I have a fascination with a prejudice in language. Indulge me by considering each set of four synonyms, then speedily categorizing individual words into two lists, one labeled “classy” & one labeled “not classy.” Don't overthink -- just go for it.
big large vast great
compact miniature little small
thin slender gaunt skinny
chubby stout fat obese
clever astute smart intelligent
Next, compare your lists with these:
The words on the left are words derived from Norse, Frisian, Dutch, and various Germanic sources. The words on the right mostly come through French from Latin, though one comes directly from Latin, one is Latin through Italian and stout is a Middle Low German word that came to English through French (that last stage being salient to this topic).
If you placed most of the words on the left in the “not classy” column and most of the words on the right in the “classy” column, like me, you have absorbed a prejudice that linguists attribute to the events following the Battle of Hastings in 1066. After the big win, the Norman nobles who supported William the Conqueror (formerly known as Guillaume, since he was born in Normandy, France) became the ruling class of England. French became the language of the courts and royalty. This set French and its mother language, Latin, far above the everyday Germanic, Anglo-Saxon & Celtic tongues spoken by the lowly peasants. This system lasted for centuries, as have the prejudices born of it.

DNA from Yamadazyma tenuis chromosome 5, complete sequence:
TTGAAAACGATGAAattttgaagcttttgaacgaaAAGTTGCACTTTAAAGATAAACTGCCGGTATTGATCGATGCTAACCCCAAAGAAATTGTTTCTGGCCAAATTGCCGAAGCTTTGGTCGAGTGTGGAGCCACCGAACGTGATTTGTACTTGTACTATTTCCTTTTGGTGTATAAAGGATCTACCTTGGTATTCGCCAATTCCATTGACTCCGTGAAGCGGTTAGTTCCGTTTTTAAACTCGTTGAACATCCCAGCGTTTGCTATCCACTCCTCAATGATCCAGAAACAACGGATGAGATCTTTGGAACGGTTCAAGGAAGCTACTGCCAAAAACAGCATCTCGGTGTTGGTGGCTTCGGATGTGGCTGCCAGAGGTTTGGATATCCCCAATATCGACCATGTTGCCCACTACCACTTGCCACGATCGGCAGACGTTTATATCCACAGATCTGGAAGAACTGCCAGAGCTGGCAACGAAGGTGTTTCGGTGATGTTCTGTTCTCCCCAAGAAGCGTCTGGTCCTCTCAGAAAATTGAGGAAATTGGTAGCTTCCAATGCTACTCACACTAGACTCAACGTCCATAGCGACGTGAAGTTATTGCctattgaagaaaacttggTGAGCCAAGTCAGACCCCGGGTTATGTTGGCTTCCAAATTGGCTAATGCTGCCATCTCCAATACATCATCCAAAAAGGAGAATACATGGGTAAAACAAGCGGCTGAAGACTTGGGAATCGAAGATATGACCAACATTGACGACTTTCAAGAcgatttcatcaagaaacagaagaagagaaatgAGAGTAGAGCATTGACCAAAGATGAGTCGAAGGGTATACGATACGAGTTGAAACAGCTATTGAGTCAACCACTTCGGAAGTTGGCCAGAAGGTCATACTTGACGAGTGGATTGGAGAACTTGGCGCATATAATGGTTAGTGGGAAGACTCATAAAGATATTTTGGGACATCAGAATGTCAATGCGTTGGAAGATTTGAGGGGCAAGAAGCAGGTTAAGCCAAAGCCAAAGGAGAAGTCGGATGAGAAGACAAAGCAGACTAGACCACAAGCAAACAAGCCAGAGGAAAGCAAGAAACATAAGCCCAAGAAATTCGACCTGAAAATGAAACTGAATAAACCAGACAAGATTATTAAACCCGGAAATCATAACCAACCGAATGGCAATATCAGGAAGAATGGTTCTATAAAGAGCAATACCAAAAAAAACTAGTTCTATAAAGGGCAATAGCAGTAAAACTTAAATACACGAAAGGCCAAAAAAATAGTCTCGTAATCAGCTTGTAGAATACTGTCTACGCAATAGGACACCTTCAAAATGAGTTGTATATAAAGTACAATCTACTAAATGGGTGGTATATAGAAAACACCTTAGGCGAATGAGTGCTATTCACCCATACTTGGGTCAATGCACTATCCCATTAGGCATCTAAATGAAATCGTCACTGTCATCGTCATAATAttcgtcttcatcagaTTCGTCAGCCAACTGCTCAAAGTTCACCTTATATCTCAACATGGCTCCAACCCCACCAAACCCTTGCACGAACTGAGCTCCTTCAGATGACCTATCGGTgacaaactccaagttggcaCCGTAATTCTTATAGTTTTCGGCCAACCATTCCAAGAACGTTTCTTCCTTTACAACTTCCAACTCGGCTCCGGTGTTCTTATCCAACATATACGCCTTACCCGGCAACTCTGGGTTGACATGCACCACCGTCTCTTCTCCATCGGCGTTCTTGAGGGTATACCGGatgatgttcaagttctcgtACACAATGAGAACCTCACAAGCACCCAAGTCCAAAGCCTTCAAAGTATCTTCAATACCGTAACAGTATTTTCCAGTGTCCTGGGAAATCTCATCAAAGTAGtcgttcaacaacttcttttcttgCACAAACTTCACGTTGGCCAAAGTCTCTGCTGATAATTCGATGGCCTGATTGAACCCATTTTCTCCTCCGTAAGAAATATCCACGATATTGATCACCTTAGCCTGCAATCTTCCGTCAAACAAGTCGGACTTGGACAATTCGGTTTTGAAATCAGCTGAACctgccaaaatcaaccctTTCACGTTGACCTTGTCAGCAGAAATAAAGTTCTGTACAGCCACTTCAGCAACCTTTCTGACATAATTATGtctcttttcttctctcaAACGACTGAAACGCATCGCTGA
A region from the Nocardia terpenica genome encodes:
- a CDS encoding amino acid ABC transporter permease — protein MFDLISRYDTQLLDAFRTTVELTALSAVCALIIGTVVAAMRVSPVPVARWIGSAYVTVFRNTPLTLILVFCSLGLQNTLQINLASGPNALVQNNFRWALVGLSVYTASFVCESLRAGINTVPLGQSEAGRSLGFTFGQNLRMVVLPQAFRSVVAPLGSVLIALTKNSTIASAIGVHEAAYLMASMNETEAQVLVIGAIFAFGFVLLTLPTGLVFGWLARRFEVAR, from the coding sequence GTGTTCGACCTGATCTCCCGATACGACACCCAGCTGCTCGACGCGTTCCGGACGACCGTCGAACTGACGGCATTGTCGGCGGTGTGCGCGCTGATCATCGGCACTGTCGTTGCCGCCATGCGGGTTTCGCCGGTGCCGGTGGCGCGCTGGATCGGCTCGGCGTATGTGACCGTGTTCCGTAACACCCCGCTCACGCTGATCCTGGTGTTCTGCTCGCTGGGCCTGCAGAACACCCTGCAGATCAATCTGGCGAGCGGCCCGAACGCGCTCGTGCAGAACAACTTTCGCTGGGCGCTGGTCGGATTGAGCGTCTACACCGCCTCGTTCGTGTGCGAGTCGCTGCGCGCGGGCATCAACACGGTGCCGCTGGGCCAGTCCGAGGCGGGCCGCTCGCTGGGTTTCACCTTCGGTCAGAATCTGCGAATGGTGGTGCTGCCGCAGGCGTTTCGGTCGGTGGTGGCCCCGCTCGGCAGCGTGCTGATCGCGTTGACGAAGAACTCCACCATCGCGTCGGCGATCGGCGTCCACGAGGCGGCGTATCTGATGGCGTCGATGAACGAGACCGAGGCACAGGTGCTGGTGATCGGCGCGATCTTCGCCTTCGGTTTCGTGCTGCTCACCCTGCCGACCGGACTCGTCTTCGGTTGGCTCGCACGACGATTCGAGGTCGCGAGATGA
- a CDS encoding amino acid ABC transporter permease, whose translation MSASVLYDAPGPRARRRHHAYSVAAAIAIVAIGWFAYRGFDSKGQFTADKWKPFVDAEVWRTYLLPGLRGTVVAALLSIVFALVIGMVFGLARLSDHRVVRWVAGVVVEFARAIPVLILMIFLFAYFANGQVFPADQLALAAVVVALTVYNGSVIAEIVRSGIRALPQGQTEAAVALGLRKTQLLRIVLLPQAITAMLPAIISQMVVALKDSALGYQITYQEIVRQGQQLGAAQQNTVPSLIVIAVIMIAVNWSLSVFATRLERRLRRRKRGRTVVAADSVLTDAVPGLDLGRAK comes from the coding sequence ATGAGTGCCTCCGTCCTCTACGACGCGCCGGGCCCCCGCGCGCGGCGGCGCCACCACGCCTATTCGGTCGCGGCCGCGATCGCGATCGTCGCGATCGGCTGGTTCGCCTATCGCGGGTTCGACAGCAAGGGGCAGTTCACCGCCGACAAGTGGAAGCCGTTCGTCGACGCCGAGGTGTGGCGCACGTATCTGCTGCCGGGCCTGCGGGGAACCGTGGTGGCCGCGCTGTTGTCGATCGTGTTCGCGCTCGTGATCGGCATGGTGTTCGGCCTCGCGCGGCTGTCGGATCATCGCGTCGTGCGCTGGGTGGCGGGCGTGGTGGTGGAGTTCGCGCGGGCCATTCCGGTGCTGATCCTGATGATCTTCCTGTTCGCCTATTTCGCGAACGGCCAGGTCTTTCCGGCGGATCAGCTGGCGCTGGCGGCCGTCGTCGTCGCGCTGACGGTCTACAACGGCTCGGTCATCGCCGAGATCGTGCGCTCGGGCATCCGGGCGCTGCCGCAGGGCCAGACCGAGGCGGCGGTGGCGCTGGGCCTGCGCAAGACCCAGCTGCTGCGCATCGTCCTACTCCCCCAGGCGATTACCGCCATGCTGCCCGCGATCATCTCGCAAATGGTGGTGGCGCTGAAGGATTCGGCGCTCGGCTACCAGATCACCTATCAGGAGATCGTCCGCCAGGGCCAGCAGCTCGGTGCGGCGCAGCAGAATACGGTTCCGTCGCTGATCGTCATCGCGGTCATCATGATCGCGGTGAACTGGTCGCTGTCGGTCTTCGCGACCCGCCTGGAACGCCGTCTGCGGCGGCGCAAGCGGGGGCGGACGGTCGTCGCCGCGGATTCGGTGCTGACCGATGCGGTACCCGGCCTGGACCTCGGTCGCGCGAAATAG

This prejudice has some intriguing applications for those who write. Precise application of classy vs. non-classy words can subtly influence readers’ impressions of characters & events, encouraging or discouraging trust or likability.
Dang, those authors are tricky cusses, aren’t they?
Please let me know whether any of this rings true. Did your lists look mostly like my lists or am I just some nutcase who puts too much time into thinking about words?
My thanks go out to this week’s sources: the OED, Merriam-Webster, Pixabay, Wordnik, & History.com, & Etymonline.
I write for teens & tweens, bake bread, play music, and ponder the wonder of words in a foggy little town on California's central coast.
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